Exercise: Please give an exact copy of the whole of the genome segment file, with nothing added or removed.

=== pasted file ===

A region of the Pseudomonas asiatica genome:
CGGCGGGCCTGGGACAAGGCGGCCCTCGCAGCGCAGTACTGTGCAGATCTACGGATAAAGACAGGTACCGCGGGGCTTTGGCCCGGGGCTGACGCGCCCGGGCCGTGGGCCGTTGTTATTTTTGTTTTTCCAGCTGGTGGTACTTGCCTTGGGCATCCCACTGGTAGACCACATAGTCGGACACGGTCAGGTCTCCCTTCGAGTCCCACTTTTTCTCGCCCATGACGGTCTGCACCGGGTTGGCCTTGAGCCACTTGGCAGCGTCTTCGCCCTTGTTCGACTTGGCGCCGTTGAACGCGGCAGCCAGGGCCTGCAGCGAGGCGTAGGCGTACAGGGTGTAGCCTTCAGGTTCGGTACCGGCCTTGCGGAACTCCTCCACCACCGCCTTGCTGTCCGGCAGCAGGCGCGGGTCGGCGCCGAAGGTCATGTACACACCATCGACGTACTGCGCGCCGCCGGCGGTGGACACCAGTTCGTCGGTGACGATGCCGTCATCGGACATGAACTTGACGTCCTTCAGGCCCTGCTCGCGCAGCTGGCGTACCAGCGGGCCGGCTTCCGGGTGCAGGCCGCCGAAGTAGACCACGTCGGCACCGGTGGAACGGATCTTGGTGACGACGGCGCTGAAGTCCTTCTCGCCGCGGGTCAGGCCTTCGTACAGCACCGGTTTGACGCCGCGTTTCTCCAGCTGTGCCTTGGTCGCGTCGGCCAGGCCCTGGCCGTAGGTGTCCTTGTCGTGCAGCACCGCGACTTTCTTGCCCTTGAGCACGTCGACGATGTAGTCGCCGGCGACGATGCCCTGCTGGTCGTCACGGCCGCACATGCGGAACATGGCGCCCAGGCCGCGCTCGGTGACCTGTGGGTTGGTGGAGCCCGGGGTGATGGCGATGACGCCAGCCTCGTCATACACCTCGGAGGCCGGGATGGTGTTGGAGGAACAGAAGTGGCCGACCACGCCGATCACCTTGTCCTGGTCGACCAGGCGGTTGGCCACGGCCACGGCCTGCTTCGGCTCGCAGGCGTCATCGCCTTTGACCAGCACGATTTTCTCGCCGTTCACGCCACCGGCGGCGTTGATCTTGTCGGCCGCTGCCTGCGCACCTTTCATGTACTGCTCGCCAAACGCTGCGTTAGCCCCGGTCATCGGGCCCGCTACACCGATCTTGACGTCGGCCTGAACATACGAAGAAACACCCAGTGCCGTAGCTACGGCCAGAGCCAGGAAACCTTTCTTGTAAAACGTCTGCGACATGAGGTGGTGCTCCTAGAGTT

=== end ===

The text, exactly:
A region of the Pseudomonas asiatica genome:
CGGCGGGCCTGGGACAAGGCGGCCCTCGCAGCGCAGTACTGTGCAGATCTACGGATAAAGACAGGTACCGCGGGGCTTTGGCCCGGGGCTGACGCGCCCGGGCCGTGGGCCGTTGTTATTTTTGTTTTTCCAGCTGGTGGTACTTGCCTTGGGCATCCCACTGGTAGACCACATAGTCGGACACGGTCAGGTCTCCCTTCGAGTCCCACTTTTTCTCGCCCATGACGGTCTGCACCGGGTTGGCCTTGAGCCACTTGGCAGCGTCTTCGCCCTTGTTCGACTTGGCGCCGTTGAACGCGGCAGCCAGGGCCTGCAGCGAGGCGTAGGCGTACAGGGTGTAGCCTTCAGGTTCGGTACCGGCCTTGCGGAACTCCTCCACCACCGCCTTGCTGTCCGGCAGCAGGCGCGGGTCGGCGCCGAAGGTCATGTACACACCATCGACGTACTGCGCGCCGCCGGCGGTGGACACCAGTTCGTCGGTGACGATGCCGTCATCGGACATGAACTTGACGTCCTTCAGGCCCTGCTCGCGCAGCTGGCGTACCAGCGGGCCGGCTTCCGGGTGCAGGCCGCCGAAGTAGACCACGTCGGCACCGGTGGAACGGATCTTGGTGACGACGGCGCTGAAGTCCTTCTCGCCGCGGGTCAGGCCTTCGTACAGCACCGGTTTGACGCCGCGTTTCTCCAGCTGTGCCTTGGTCGCGTCGGCCAGGCCCTGGCCGTAGGTGTCCTTGTCGTGCAGCACCGCGACTTTCTTGCCCTTGAGCACGTCGACGATGTAGTCGCCGGCGACGATGCCCTGCTGGTCGTCACGGCCGCACATGCGGAACATGGCGCCCAGGCCGCGCTCGGTGACCTGTGGGTTGGTGGAGCCCGGGGTGATGGCGATGACGCCAGCCTCGTCATACACCTCGGAGGCCGGGATGGTGTTGGAGGAACAGAAGTGGCCGACCACGCCGATCACCTTGTCCTGGTCGACCAGGCGGTTGGCCACGGCCACGGCCTGCTTCGGCTCGCAGGCGTCATCGCCTTTGACCAGCACGATTTTCTCGCCGTTCACGCCACCGGCGGCGTTGATCTTGTCGGCCGCTGCCTGCGCACCTTTCATGTACTGCTCGCCAAACGCTGCGTTAGCCCCGGTCATCGGGCCCGCTACACCGATCTTGACGTCGGCCTGAACATACGAAGAAACACCCAGTGCCGTAGCTACGGCCAGAGCCAGGAAACCTTTCTTGTAAAACGTCTGCGACATGAGGTGGTGCTCCTAGAGTT